Big things were promised for the issues contained within this volume, and Robert Kirkman and Ryan Ottley deliver on that promise in a way that I really didn’t expect. In fact, they do some stuff here that I’ve never seen done before in a superhero comic. Though a lot of it is played up for drama, the part that will likely stick with you the most after everything’s over is the moment of sexual violence perpetrated against the title’s main character, Mark Grayson.
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December 27, 2014
A man with a cut-out newspaper mask streams videos of his threats of violence on the internet before carrying them out. Now it’s up to the members of the Metropolitan Anti-Cyber Crimes Division to catch him and his helpers before he and his partners commit more crimes in the real world. However, public sentiment is not on the police’s side here. “Paperboy,” as he’s called, is targeting trolls and other scum in his attacks. A man who commented online that the victim of a sexual assault “shouldn’t have been so easy.” An interviewer at an IT firm who mocks an older applicant trying to re-enter the workforce. These are some of his targets and at this point it’s not hard to say that they don’t deserve the punishments they’ve received. Paperboy has also vowed to take revenge on those who rob the self-respect of others, but is the righteousness of his crusade something that can be maintained long-term? The question is will the purity of his purpose still be there when the cops finally catch up to him.
“Prophecy’s” main selling point is its focus on cyber-crime and social media’s reaction to it. There’s a neat scene early on that establishes the ACCD and it’s ice-cold leader Erika Yoshino as she and her crew bust a teenage pirate who claims he’s doing this to benefit the Japanese games industry, yet subsequently breaks down in tears when his audience starts mocking him online for getting caught. While it’s clear from this part that mangaka Tetsuya Tsutsui has a good handle on his subject matter, there is a bit of hand-holding in his narrative as he explains things like “flame wars” that will come off as redundant to anyone familiar with this kind of subject matter. He does succeed in making Paperboy’s antics and quest fairly sympathetic, while also hinting that things will likely take a darker turn as time goes on. The main problem here is that the overall direction of this three-volume series feels a bit predictable as it seems inevitable that the digital crusade at the heart of this story will eventually lose its way, allowing for the police to come in and sweep up what remains. At this point, it’s still a decent read as Tsutsui keeps the narrative moving briskly along and the whole emphasis on cyber-crime sets the book apart from most other manga out there.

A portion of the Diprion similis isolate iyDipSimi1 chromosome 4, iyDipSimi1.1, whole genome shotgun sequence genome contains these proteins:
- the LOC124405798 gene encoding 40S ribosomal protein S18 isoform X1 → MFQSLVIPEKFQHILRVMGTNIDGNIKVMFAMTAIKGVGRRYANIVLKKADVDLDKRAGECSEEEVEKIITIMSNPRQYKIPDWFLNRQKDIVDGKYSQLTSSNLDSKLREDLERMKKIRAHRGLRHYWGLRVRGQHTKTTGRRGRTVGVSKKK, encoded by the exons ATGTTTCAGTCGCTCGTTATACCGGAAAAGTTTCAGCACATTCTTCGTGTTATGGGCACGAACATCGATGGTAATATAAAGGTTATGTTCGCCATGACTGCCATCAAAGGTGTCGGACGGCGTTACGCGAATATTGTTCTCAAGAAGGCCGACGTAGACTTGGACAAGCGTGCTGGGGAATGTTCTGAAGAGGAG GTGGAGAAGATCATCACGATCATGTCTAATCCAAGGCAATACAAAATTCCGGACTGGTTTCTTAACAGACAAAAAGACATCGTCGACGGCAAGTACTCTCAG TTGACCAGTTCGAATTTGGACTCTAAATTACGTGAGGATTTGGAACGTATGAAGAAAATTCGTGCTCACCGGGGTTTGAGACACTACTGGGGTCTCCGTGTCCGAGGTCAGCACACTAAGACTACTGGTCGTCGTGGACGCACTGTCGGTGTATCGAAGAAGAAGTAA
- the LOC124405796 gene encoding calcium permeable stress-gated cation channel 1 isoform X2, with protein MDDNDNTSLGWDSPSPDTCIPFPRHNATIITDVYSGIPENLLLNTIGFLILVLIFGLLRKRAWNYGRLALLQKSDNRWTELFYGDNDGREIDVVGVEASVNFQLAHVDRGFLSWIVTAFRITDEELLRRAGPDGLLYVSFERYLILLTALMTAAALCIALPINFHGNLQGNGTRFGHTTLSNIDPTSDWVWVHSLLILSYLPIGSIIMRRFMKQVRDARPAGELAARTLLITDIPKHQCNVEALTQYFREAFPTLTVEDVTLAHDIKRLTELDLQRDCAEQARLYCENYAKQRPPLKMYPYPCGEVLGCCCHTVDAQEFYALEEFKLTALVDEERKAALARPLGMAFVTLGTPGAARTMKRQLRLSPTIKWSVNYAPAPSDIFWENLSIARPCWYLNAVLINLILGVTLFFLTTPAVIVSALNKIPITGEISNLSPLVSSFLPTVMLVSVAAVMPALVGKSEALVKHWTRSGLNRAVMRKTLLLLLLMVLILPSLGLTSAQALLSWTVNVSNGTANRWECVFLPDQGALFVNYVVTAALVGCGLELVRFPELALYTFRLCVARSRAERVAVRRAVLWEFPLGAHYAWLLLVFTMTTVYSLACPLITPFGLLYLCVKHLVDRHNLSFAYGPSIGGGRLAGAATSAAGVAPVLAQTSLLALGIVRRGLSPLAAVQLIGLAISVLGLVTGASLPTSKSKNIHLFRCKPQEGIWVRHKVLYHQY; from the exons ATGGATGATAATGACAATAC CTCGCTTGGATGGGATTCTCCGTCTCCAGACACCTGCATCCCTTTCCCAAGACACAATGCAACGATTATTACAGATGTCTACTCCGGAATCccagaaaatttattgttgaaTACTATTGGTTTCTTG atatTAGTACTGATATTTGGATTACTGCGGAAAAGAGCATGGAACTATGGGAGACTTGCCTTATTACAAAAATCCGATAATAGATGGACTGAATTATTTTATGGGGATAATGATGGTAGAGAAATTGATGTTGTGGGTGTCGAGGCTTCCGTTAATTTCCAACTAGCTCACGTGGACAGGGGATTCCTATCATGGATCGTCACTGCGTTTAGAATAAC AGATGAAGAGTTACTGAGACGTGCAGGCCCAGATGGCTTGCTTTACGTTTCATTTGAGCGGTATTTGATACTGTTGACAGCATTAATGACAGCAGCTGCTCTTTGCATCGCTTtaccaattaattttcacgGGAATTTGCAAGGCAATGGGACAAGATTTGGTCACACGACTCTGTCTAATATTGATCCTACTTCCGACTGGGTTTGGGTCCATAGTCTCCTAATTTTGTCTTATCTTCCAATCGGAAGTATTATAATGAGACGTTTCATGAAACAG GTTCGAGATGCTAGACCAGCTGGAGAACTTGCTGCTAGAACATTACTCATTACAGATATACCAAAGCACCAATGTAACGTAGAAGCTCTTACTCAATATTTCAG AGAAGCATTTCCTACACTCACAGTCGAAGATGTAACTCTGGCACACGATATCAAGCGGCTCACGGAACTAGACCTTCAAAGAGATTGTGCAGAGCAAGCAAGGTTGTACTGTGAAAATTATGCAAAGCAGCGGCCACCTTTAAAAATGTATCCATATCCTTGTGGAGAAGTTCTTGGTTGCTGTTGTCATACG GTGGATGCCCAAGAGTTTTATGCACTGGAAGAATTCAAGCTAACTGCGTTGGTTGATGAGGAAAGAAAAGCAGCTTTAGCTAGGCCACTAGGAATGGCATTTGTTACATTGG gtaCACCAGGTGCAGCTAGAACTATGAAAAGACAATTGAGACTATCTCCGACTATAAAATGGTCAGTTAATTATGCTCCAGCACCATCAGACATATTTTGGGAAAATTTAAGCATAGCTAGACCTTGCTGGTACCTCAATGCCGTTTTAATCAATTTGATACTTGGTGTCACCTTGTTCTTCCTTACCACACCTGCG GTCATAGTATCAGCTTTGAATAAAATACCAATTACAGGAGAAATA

December 26, 2014
It’s close to the end of the year, so let’s revisit one of my ongoing concerns over the course of the year: Sales for “New Lone Wolf & Cub.” Not only is this a direct sequel to the best-selling Dark Horse manga of all time, but its success may determine what kind of manga we see from the company in the future. At the very least, there are a couple more series from original “Lone Wolf” creators Kazuo Koike and Goseki Kojima that have yet to be brought over here from Japan.